Oddly, one of the more flood-prone properties, Marshall Wharf Brewing Co., escaped that storm with relatively little damage. David Carlson, co-owner of the business said the 19th-century grain storage building that houses the brewery had six inches of water on the floor, but the business remained open through the afternoon with workers ferrying beer to customers on higher ground just outside the door.

Carlson said a few inches of water is not uncommon, but knowing how much to expect in any given storm isn't easy. Weather systems can hold in a tide causing a surge when the next one comes, he said; winds, rainfall and spring thaw and other factors play into the tide level. In response, he keeps a close eye on tide charts and stays up nights when the forecast looks dicey.

"When the tide hits 13 feet, that's kinda like flood height for us," he said. "We've definitely dodged a bullet with systems that have gone out to sea, or when the tides cooperated."

Asked if the weather events are worse now, Carlson hesitated. They might not be worse, he said, but they are more frequent.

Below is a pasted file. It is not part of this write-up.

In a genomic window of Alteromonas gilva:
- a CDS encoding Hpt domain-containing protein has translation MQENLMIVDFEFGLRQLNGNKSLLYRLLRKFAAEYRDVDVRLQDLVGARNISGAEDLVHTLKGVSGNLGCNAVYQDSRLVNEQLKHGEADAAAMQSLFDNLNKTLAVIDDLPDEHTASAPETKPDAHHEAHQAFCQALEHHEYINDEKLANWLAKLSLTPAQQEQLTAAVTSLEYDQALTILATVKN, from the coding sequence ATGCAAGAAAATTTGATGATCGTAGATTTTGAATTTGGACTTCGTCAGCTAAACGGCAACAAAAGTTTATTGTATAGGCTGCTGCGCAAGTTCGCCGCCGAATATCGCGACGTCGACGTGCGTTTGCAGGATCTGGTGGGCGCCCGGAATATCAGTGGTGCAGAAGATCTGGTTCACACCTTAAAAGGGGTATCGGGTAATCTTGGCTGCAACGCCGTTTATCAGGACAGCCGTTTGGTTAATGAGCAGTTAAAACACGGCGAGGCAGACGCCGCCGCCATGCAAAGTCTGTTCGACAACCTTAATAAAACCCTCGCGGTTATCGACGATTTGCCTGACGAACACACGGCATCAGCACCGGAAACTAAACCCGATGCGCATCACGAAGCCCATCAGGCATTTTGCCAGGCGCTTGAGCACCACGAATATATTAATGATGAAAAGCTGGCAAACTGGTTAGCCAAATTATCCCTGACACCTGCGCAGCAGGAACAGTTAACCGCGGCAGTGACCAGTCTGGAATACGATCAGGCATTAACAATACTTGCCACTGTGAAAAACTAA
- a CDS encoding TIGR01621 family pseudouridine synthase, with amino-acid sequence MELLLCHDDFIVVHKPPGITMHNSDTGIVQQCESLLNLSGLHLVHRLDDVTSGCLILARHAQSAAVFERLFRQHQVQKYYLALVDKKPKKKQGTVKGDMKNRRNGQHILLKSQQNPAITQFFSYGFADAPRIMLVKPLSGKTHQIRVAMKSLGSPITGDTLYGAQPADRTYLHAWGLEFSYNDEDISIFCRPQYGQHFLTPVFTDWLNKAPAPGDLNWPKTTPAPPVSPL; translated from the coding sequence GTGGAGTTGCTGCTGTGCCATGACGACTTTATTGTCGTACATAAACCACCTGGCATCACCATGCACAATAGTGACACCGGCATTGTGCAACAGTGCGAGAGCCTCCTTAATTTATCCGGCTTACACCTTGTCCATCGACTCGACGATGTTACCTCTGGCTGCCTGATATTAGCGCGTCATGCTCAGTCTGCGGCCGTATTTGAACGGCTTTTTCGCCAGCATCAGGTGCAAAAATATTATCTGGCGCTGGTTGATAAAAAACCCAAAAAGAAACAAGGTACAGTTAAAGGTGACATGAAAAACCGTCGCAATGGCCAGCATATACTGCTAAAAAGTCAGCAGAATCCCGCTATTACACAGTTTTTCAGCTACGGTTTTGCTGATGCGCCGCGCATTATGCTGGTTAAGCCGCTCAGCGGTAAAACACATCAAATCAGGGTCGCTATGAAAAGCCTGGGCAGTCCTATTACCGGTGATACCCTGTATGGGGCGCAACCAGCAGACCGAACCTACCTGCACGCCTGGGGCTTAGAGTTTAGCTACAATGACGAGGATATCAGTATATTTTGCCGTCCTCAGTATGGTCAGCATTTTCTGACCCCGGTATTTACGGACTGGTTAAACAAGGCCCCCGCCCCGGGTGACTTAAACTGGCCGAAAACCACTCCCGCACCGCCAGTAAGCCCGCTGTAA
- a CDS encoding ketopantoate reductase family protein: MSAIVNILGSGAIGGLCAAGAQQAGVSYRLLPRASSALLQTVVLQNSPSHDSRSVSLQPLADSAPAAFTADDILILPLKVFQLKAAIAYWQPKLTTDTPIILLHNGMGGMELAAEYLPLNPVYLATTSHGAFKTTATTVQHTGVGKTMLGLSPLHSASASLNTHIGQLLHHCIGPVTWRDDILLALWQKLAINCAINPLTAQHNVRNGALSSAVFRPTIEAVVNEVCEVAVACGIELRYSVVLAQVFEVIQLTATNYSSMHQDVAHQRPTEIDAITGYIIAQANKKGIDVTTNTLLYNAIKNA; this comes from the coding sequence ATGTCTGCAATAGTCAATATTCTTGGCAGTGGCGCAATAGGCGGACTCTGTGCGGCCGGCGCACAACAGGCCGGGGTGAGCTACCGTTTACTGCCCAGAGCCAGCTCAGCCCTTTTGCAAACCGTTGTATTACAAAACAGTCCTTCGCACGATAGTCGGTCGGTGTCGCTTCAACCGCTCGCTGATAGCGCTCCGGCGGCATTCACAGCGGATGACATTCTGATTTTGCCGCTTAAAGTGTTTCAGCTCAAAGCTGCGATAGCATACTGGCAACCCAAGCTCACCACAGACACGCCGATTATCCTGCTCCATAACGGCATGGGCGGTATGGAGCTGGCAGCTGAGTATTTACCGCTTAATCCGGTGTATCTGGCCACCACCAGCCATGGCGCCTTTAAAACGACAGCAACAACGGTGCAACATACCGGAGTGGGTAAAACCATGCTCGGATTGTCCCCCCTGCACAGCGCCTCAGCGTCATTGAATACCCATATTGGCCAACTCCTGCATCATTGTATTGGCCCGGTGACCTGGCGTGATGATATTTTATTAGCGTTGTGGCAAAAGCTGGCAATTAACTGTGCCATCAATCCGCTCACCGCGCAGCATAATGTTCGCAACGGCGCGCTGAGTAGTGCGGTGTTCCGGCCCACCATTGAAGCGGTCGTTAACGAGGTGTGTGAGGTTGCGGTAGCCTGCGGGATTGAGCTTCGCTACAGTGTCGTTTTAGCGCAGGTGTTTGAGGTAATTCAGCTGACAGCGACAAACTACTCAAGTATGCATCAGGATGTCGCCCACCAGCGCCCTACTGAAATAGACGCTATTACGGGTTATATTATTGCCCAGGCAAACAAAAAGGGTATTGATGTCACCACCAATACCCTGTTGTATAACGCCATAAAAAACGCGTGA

In 2007, when Carlson and his wife bought the building, neighbors talked about storms that brought flood waters as high as the railroad tracks — now the Harbor Walk promenade on the upland side of the brewery. A stake in the side of the brewery that has since disappeared reputedly indicated the 100-year high-water mark.

Despite these maybe-apocryphal warnings, a December 2009 storm that flooded the first floor of the brewery with 24 inches of water took the new business owners by surprise. Carlson said it was a wake-up call. The business was closed for four months while they raised electrical outlets and other utilities out of the danger zone.

That was the first of three storms to warrant a claim with Montana-based National Flood Services. The most recent was this year, during the Jan. 4 blizzard, he said, and it was the worst to date. The ground floor of the building, which tilts down toward the harbor, was submerged in 30 inches of water at its deepest point.